The F1 Strategy Group has agreed to an engine ‘unfreeze’ for 2015 which would allow in-season development – but the plan now has to be voted through by the F1 Commission.
Christian Horner said today that the teams had agreed in Singapore, but Mercedes and its customers subsequently changed their minds.
The Strategy Group, which is compromised of six teams, Bernie Ecclestone and Jean Todt, requires only a majority vote for ideas to go forward. It’s understood that in today’s meeting that Ecclestone, Todt, Ferrari, McLaren and Red Bull voted for the unfreeze, and Mercedes, Lotus and Williams opposed it. As Ecclestone and Todt have six votes each, the outcome was presumably 15-3 in favour.
Rule changes for 2015 have to receive the unanimous approval of the F1 Commission, on which all teams are represented by their bosses, along with other key stakeholders, namely Ecclestone (as its chairman), Todt as FIA president, eight race promoters, Pirelli, two sponsors (Rolex and Marlboro), and an engine supplier (Renault).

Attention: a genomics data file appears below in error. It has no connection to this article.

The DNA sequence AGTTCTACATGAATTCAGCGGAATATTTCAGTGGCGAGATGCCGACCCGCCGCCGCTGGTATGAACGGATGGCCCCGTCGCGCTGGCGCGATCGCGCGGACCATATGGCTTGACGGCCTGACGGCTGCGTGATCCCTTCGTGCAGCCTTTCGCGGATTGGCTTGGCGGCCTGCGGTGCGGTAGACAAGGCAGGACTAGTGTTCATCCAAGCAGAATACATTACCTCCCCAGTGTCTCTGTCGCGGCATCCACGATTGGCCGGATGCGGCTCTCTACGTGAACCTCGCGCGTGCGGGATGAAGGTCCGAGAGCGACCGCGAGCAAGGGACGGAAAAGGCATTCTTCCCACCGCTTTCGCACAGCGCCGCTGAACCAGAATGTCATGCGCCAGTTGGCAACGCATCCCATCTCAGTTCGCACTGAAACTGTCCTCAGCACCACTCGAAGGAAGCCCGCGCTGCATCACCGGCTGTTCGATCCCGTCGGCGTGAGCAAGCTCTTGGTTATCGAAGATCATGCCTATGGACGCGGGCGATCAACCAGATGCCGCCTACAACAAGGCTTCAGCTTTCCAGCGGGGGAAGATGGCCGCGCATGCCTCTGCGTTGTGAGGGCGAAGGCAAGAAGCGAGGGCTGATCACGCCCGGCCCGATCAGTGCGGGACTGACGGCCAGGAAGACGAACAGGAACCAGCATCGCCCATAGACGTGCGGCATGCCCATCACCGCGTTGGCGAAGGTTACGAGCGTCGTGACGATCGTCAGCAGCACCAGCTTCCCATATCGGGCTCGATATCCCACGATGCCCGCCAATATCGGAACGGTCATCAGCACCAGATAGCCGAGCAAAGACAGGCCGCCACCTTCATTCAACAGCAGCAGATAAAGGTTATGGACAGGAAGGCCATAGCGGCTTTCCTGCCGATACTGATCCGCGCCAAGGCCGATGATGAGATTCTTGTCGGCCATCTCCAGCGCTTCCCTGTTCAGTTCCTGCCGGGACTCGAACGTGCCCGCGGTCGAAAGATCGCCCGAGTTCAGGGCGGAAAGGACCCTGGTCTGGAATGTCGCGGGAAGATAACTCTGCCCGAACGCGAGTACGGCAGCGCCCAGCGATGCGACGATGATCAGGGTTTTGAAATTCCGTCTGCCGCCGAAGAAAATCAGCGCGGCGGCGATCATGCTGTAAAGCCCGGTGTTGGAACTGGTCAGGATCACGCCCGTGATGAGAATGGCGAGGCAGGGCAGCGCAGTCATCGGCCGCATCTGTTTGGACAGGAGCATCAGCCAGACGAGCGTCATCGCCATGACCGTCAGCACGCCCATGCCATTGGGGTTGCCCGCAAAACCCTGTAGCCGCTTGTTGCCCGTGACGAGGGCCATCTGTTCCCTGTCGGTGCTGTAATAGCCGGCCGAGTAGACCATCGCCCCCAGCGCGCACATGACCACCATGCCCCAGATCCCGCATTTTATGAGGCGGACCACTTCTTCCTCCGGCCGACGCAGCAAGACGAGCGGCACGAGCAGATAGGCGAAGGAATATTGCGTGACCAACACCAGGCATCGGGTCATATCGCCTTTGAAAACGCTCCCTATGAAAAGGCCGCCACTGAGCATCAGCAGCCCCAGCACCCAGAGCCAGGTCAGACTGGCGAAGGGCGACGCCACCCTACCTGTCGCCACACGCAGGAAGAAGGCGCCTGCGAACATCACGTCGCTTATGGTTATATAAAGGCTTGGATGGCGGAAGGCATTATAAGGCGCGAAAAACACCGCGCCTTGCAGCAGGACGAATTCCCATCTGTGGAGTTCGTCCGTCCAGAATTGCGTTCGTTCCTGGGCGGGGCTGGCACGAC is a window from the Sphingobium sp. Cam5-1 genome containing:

Thus in order for the unfreeze to proceed the three Mercedes teams – plus presumably Force India – will have to be convinced to support it in the Commission.
In effect they will have to agree that it will be good for the sport to give the other engine makers more of a chance to catch up.
“In Singapore, the teams unanimously agreed on a position,” said Horner. “And then, I think, subsequently from that meeting, Mercedes changed their position.
“We’ve subsequently had a strategy meeting and it’s been voted on a majority basis for that to go through to the Formula 1 Commission for in-season upgrades to be allowed.
“We’ll see what the outcome of the Formula 1 Commission vote is. The FIA are in support, FOM are in support, obviously the non-Mercedes teams are in support. So we’ll see what that holds in approximately a month’s time.
“Frozen engines: this is not Formula 1,” said Ferrari’s Marco Mattiacci. “I agree with Christian. Now we’ve had the majority of the vote to go ahead and unfreeze the engine, let’s see what’s going to happen with the F1 Commission.”